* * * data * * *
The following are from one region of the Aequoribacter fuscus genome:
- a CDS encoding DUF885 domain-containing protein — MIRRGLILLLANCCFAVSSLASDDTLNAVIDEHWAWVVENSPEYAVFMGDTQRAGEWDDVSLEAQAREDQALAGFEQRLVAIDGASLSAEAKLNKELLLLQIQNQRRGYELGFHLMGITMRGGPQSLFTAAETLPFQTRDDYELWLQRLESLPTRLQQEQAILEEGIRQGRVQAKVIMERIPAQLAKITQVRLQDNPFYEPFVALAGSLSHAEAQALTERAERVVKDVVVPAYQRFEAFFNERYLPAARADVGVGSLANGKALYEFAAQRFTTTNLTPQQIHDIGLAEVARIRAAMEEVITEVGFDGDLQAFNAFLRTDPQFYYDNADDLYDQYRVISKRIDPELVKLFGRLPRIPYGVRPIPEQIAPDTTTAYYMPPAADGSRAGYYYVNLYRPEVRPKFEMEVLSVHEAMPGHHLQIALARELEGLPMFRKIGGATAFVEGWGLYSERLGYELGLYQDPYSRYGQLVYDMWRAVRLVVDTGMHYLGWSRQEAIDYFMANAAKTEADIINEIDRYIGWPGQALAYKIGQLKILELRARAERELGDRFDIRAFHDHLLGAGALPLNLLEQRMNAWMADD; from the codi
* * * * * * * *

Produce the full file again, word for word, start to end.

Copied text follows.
The following are from one region of the Aequoribacter fuscus genome:
- a CDS encoding DUF885 domain-containing protein — MIRRGLILLLANCCFAVSSLASDDTLNAVIDEHWAWVVENSPEYAVFMGDTQRAGEWDDVSLEAQAREDQALAGFEQRLVAIDGASLSAEAKLNKELLLLQIQNQRRGYELGFHLMGITMRGGPQSLFTAAETLPFQTRDDYELWLQRLESLPTRLQQEQAILEEGIRQGRVQAKVIMERIPAQLAKITQVRLQDNPFYEPFVALAGSLSHAEAQALTERAERVVKDVVVPAYQRFEAFFNERYLPAARADVGVGSLANGKALYEFAAQRFTTTNLTPQQIHDIGLAEVARIRAAMEEVITEVGFDGDLQAFNAFLRTDPQFYYDNADDLYDQYRVISKRIDPELVKLFGRLPRIPYGVRPIPEQIAPDTTTAYYMPPAADGSRAGYYYVNLYRPEVRPKFEMEVLSVHEAMPGHHLQIALARELEGLPMFRKIGGATAFVEGWGLYSERLGYELGLYQDPYSRYGQLVYDMWRAVRLVVDTGMHYLGWSRQEAIDYFMANAAKTEADIINEIDRYIGWPGQALAYKIGQLKILELRARAERELGDRFDIRAFHDHLLGAGALPLNLLEQRMNAWMADD; from the codi